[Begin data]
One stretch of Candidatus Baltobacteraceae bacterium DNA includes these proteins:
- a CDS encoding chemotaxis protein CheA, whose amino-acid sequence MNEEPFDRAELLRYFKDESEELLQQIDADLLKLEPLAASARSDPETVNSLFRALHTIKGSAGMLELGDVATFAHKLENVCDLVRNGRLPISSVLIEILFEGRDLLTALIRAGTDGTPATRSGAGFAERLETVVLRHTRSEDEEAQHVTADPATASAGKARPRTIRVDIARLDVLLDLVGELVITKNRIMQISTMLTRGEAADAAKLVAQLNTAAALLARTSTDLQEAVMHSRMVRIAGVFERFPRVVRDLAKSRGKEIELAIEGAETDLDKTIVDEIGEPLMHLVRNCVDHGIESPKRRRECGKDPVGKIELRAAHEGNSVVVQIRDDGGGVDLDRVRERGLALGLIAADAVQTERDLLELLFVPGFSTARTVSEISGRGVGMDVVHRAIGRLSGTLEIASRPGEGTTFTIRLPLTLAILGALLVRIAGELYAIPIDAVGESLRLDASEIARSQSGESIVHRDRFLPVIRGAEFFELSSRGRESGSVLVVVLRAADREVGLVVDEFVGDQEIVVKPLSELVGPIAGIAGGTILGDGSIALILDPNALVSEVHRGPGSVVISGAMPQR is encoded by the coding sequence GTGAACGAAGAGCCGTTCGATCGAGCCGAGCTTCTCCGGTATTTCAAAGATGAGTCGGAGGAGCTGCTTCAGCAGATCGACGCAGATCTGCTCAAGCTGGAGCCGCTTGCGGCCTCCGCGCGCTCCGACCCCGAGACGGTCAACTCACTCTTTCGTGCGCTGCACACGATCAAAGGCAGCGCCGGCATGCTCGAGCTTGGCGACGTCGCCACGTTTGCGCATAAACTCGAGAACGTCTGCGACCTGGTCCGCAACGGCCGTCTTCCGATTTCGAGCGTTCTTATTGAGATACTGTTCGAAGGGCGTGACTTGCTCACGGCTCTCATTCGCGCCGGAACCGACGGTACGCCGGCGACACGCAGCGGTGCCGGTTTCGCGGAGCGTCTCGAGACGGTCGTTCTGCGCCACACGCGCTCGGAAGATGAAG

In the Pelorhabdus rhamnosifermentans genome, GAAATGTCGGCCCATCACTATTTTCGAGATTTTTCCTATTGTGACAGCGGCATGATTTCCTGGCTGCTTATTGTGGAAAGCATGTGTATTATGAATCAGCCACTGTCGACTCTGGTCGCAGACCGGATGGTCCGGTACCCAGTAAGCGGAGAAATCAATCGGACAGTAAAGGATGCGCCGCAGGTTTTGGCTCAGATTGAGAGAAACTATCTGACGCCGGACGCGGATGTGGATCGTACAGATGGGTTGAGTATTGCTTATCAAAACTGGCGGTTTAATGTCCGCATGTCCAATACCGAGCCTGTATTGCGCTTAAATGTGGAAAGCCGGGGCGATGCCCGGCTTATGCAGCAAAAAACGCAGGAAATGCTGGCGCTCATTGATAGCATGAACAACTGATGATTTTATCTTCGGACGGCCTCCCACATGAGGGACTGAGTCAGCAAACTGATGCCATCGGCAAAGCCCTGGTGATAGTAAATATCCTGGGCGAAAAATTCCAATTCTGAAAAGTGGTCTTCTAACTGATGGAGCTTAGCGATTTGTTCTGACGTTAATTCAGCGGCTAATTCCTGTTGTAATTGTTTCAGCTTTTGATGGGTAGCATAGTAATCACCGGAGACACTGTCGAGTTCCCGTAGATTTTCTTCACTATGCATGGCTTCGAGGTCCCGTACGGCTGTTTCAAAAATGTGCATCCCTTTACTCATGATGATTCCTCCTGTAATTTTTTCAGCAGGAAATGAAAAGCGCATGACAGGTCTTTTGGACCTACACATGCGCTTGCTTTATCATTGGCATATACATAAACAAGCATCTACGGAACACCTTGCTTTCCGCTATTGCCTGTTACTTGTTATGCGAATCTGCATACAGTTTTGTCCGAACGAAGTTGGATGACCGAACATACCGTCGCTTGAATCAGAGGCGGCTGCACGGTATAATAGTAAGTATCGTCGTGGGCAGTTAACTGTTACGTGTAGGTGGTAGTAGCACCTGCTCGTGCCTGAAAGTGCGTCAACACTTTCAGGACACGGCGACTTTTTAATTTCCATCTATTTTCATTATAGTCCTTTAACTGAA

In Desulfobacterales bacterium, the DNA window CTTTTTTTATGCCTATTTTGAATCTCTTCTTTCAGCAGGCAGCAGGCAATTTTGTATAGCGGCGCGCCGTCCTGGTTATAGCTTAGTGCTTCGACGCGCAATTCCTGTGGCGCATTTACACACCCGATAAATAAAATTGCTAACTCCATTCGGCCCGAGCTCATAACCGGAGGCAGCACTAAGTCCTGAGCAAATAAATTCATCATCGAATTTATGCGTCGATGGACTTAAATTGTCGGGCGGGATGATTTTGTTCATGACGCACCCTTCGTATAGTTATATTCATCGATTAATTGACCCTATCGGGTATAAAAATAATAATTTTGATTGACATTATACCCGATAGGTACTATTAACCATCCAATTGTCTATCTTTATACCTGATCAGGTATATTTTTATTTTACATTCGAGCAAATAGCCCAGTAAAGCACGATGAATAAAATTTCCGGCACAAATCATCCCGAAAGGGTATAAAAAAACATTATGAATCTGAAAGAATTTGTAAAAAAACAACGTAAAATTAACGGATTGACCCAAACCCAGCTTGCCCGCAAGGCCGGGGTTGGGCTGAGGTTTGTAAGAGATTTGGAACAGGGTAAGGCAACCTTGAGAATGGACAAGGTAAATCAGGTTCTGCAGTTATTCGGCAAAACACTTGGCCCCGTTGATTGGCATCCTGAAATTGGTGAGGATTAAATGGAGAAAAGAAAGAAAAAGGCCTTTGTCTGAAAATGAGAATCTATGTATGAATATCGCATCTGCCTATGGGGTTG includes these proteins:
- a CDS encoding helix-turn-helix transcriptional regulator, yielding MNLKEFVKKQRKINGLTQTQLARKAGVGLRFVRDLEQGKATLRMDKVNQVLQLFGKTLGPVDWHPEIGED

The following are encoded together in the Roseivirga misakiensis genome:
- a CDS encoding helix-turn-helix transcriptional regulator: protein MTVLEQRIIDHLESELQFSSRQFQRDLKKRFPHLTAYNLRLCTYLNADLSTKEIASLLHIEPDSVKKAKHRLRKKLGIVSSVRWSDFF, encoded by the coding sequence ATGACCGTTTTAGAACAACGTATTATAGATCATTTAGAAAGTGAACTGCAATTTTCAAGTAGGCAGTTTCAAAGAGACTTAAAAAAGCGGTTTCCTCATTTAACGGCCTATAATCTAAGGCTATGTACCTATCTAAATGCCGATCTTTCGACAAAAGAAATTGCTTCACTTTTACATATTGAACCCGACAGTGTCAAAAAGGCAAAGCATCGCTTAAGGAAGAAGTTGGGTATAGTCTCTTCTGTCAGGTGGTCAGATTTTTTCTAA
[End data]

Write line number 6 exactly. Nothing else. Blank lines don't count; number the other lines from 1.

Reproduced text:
The following are encoded together in the Roseivirga misakiensis genome: